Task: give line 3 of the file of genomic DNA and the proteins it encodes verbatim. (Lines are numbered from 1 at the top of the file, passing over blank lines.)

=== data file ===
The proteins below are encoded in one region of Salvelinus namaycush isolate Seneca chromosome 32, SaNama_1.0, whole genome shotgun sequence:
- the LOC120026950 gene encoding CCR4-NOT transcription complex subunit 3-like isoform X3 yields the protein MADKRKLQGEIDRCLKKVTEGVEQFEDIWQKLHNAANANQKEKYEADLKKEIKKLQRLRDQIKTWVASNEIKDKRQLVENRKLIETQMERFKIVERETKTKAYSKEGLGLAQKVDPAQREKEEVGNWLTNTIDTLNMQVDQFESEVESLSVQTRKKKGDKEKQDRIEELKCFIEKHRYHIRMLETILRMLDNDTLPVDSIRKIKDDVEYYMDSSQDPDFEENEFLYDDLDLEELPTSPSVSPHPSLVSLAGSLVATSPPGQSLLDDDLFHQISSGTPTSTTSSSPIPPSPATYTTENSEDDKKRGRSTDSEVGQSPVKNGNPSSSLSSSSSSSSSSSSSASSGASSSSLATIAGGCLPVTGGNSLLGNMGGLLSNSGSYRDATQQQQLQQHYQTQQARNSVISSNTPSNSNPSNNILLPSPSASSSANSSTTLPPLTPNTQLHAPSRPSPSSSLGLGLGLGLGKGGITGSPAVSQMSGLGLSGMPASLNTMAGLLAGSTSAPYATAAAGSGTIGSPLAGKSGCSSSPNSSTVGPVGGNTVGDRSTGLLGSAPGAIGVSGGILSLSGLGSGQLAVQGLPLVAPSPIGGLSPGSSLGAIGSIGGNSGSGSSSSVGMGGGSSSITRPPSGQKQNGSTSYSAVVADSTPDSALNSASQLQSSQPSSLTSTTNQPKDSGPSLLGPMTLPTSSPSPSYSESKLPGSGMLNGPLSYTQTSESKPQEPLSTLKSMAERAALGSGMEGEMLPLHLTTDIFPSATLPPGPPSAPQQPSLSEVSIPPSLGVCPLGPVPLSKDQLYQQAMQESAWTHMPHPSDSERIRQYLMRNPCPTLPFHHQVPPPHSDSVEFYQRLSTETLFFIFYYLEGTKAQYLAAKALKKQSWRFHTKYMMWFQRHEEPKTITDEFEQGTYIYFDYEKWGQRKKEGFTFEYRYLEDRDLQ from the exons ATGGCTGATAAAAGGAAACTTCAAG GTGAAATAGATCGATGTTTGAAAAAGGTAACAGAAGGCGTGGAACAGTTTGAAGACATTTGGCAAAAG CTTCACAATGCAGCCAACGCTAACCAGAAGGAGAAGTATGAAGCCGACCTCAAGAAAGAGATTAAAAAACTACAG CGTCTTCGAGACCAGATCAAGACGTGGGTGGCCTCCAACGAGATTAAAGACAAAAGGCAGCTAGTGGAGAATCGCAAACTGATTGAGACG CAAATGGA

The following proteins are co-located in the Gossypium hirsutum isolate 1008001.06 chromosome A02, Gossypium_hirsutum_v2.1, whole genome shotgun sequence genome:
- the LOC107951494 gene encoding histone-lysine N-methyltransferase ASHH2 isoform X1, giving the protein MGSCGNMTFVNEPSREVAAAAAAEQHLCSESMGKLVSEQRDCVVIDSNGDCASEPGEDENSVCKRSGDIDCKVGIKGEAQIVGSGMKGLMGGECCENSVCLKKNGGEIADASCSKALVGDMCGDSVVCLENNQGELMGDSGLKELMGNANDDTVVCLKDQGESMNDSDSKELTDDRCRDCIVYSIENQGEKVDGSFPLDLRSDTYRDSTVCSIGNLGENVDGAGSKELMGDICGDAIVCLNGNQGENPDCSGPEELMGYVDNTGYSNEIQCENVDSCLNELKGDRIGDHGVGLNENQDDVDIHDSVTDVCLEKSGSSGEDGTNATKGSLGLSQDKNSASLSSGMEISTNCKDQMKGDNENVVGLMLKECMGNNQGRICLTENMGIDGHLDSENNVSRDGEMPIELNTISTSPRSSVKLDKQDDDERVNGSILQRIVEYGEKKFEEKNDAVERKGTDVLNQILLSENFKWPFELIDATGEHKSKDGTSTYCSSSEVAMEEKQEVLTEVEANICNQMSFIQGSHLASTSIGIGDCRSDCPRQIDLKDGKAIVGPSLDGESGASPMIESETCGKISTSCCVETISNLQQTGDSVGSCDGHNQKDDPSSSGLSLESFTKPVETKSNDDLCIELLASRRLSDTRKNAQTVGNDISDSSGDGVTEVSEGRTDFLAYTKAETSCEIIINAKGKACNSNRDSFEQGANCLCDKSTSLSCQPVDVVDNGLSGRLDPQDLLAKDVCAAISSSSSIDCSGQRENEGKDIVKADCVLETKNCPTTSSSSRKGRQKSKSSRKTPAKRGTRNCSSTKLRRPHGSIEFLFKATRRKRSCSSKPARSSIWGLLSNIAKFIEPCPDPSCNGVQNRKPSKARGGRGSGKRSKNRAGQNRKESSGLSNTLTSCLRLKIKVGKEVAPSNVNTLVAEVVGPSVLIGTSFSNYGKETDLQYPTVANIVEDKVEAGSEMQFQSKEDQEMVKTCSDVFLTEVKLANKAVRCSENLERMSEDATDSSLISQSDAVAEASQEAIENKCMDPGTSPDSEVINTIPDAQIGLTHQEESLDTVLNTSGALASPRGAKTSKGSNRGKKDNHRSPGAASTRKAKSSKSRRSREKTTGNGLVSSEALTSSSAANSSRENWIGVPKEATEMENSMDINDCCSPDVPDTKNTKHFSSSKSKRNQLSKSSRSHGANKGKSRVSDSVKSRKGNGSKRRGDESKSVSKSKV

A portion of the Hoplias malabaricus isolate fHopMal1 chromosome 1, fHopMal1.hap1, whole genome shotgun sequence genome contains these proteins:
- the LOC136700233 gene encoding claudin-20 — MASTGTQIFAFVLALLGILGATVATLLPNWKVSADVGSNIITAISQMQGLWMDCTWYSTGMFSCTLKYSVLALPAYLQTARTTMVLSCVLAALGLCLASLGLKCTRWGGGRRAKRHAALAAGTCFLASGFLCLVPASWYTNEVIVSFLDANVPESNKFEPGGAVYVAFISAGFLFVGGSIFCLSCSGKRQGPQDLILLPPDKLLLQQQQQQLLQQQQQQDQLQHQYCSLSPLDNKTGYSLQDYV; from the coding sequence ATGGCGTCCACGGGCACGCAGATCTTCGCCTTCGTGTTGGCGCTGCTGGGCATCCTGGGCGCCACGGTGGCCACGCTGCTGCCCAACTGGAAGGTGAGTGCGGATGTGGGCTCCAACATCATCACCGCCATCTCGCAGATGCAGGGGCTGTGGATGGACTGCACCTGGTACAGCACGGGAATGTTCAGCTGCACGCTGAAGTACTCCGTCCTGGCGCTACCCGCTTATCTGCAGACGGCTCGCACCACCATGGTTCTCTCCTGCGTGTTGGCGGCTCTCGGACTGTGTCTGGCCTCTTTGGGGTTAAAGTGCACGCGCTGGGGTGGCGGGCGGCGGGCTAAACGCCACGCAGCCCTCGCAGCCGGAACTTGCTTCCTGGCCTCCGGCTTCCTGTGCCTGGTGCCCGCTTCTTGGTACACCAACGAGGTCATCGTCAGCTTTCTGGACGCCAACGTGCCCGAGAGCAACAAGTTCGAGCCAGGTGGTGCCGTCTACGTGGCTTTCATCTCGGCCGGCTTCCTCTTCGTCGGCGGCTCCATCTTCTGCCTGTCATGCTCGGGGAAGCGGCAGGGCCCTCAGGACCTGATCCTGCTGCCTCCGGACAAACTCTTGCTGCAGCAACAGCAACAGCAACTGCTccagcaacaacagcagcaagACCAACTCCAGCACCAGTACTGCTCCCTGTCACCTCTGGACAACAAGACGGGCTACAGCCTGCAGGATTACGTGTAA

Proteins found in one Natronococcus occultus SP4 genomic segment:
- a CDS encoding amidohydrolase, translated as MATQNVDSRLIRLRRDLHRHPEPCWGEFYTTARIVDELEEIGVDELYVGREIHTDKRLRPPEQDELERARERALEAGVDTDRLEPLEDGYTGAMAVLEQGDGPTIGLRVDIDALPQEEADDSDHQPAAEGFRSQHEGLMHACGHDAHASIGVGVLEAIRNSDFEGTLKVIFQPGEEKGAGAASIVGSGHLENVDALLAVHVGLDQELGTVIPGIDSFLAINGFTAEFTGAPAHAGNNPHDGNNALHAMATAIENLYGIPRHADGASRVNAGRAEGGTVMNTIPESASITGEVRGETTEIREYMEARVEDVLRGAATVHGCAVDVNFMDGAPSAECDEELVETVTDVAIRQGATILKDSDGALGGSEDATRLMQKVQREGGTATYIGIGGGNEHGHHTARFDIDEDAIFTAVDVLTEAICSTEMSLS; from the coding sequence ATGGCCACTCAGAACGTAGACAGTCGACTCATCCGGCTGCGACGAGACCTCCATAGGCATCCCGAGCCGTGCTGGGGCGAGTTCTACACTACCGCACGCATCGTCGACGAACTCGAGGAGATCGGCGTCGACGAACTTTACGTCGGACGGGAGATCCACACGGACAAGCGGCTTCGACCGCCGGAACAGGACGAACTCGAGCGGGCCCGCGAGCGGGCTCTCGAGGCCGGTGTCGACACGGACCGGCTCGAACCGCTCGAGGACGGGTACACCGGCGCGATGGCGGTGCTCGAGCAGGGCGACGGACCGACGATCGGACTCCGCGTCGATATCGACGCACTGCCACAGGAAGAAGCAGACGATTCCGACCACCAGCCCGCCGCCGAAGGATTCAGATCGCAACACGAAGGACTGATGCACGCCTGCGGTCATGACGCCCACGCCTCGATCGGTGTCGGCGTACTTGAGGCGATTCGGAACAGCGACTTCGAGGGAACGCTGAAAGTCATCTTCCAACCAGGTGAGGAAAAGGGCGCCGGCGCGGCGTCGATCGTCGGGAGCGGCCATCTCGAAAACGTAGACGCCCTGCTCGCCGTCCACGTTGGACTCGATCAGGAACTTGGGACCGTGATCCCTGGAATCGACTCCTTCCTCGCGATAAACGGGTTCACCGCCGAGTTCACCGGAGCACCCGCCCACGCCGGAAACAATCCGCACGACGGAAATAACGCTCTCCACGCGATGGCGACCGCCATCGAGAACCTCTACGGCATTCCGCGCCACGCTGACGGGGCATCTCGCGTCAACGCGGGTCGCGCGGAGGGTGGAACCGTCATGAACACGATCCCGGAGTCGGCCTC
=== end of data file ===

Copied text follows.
The following proteins are co-located in the Gossypium hirsutum isolate 1008001.06 chromosome A02, Gossypium_hirsutum_v2.1, whole genome shotgun sequence genome: